Thursday, April 14, 2011

Skin Tone Test

Painters sometimes use color mixtures that seem far removed from the local color of actual skin.


Here’s a quick test you can do in an art museum to see what’s going on. Hold up your hand up in the air a few feet in front of the painting. (That’s my hand on the left and Jeanette’s on the right.)

This skylit gallery in the Worcester Art Museum in Massachusetts gave an even, white light. By looking at our hands under the same light, we now have a reference point to evaluate the color mixtures.

This painting is by the British portraitist Sir Joshua Reynolds (1723-1792). It must have been fashionable in his day to have what seems to us a sickly pallor. In this case he painted the portrait well to the gray-green side of our skin tones.
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Addendum: According to the website "Pigments through the Ages,"  Reynolds used the pigments "lead white, yellow ochre, ultramarine, orpiment, carmine lake, Naples yellow, and vermilion."

"Today many Reynolds’s portraits show pale faces. It’s known that even in his lifetime his paintings began to fade. Using transparent glazes over a monochrome under painting, he tried to reproduce the effects of Italian old masters, but the pigment he used for his flesh tones was not permanent and faded.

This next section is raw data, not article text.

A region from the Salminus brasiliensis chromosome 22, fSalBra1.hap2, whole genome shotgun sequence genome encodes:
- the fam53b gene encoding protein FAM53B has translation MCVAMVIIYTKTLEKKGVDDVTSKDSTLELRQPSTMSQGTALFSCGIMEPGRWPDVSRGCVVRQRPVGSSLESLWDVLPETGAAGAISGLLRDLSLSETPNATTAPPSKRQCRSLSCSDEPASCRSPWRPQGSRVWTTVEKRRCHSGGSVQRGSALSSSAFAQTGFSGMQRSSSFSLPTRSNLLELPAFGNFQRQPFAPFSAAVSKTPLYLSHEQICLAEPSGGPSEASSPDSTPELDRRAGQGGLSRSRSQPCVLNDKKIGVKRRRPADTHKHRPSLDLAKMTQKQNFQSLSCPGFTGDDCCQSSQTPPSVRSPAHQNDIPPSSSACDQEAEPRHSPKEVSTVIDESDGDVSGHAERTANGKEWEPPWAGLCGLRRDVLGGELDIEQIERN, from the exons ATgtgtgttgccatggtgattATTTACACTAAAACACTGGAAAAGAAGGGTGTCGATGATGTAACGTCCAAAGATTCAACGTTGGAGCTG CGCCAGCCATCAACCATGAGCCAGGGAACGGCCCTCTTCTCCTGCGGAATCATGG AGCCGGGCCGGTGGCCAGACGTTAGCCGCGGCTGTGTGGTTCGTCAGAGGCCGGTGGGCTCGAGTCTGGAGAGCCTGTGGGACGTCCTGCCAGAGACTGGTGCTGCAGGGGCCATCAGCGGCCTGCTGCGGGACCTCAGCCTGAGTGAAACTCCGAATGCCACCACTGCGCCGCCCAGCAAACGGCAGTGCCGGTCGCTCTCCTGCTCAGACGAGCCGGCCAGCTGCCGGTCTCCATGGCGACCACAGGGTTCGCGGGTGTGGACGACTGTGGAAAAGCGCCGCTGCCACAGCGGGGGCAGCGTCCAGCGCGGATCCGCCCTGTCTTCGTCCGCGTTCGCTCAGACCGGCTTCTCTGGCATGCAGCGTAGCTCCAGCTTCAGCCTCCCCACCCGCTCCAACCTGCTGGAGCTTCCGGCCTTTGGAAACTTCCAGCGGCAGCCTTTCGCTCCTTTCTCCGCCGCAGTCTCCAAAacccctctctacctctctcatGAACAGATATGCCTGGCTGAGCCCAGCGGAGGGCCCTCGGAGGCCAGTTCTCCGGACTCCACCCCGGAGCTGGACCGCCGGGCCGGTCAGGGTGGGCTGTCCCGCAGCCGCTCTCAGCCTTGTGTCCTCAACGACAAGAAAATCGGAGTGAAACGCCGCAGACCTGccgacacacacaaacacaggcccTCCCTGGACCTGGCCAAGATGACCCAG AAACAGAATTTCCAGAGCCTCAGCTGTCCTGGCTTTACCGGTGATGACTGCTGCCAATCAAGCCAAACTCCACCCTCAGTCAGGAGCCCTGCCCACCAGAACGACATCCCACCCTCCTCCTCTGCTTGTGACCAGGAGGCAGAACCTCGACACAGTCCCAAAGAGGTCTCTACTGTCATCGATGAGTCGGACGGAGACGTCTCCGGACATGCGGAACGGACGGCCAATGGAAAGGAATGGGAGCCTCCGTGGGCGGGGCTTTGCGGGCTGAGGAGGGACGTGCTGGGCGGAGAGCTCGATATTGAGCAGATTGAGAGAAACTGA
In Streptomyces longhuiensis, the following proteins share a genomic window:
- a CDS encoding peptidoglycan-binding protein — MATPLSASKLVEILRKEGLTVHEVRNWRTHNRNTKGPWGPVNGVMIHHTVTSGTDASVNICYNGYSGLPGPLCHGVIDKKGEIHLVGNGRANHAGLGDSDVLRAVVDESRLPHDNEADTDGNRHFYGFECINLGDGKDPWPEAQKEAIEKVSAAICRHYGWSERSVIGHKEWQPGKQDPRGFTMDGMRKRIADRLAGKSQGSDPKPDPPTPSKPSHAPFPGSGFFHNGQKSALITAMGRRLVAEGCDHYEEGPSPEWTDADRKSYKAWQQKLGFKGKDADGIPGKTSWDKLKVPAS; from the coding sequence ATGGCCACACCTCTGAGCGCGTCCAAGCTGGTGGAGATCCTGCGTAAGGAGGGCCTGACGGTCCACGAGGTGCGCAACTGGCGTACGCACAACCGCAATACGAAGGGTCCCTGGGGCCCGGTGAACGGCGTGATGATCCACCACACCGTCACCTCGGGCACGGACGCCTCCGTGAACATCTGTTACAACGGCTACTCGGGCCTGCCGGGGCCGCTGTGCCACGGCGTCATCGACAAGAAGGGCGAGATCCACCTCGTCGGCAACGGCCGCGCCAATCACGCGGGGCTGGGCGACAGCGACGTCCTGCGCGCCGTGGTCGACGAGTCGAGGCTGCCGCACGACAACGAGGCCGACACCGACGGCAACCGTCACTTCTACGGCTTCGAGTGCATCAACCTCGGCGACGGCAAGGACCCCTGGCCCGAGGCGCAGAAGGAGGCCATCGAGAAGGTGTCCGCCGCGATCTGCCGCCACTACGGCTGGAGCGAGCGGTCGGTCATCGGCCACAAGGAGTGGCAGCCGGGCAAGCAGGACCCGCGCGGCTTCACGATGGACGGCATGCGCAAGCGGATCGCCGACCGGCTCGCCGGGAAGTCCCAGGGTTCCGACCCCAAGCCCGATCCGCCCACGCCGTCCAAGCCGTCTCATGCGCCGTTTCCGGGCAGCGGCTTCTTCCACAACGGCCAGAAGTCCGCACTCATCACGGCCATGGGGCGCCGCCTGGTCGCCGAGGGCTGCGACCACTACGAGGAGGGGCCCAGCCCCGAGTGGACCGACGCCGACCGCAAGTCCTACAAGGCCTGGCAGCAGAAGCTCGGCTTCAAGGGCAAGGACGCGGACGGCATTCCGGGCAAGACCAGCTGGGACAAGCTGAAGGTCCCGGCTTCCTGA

17 comments:

LandPainter said...

Do you think that green cast is because the colors have faded over time?

James Gurney said...

LandPainter, there are others reading this blog who know more about Sir JR's paint methods, but my understanding is that he glazed the warm skin tones over a greyish-brown underpainting.

Whether those glazes lost chroma I don't know, but I presume the fashion of the day didn't regard warm-colored suntanned skin as desirable the way most of us do.

Tristan said...

For those of us figurative painters of the heavy melanin persuasion use the palm of your hand.

ZZDas said...

I'm guessing this method only work for white people/white people painted paintings...with the numerous amount of different skin tone...it's a ridiculous method!

William said...

It is correct to assume that the colours have faded/become less vibrant over the course of centuries, and this is most certainly the case when glazed.